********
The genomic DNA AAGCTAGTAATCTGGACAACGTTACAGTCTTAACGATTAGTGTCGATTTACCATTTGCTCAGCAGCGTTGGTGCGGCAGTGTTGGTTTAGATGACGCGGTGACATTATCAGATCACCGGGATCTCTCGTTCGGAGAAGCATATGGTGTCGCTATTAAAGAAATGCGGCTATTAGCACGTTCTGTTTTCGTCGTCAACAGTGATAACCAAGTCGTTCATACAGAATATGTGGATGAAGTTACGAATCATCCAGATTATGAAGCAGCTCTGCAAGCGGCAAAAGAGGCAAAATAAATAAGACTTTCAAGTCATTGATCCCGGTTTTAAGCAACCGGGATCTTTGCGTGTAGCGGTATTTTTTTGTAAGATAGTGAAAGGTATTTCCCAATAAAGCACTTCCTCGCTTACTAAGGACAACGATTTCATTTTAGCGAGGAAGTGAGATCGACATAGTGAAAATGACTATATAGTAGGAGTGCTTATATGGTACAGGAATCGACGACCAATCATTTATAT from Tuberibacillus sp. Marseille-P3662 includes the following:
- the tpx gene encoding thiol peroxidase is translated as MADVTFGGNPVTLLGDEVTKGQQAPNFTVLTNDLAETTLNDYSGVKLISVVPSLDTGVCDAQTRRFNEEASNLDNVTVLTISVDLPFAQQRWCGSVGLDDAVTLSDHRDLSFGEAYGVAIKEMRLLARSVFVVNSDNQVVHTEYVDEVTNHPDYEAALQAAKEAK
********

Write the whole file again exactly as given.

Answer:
The genomic DNA AAGCTAGTAATCTGGACAACGTTACAGTCTTAACGATTAGTGTCGATTTACCATTTGCTCAGCAGCGTTGGTGCGGCAGTGTTGGTTTAGATGACGCGGTGACATTATCAGATCACCGGGATCTCTCGTTCGGAGAAGCATATGGTGTCGCTATTAAAGAAATGCGGCTATTAGCACGTTCTGTTTTCGTCGTCAACAGTGATAACCAAGTCGTTCATACAGAATATGTGGATGAAGTTACGAATCATCCAGATTATGAAGCAGCTCTGCAAGCGGCAAAAGAGGCAAAATAAATAAGACTTTCAAGTCATTGATCCCGGTTTTAAGCAACCGGGATCTTTGCGTGTAGCGGTATTTTTTTGTAAGATAGTGAAAGGTATTTCCCAATAAAGCACTTCCTCGCTTACTAAGGACAACGATTTCATTTTAGCGAGGAAGTGAGATCGACATAGTGAAAATGACTATATAGTAGGAGTGCTTATATGGTACAGGAATCGACGACCAATCATTTATAT from Tuberibacillus sp. Marseille-P3662 includes the following:
- the tpx gene encoding thiol peroxidase is translated as MADVTFGGNPVTLLGDEVTKGQQAPNFTVLTNDLAETTLNDYSGVKLISVVPSLDTGVCDAQTRRFNEEASNLDNVTVLTISVDLPFAQQRWCGSVGLDDAVTLSDHRDLSFGEAYGVAIKEMRLLARSVFVVNSDNQVVHTEYVDEVTNHPDYEAALQAAKEAK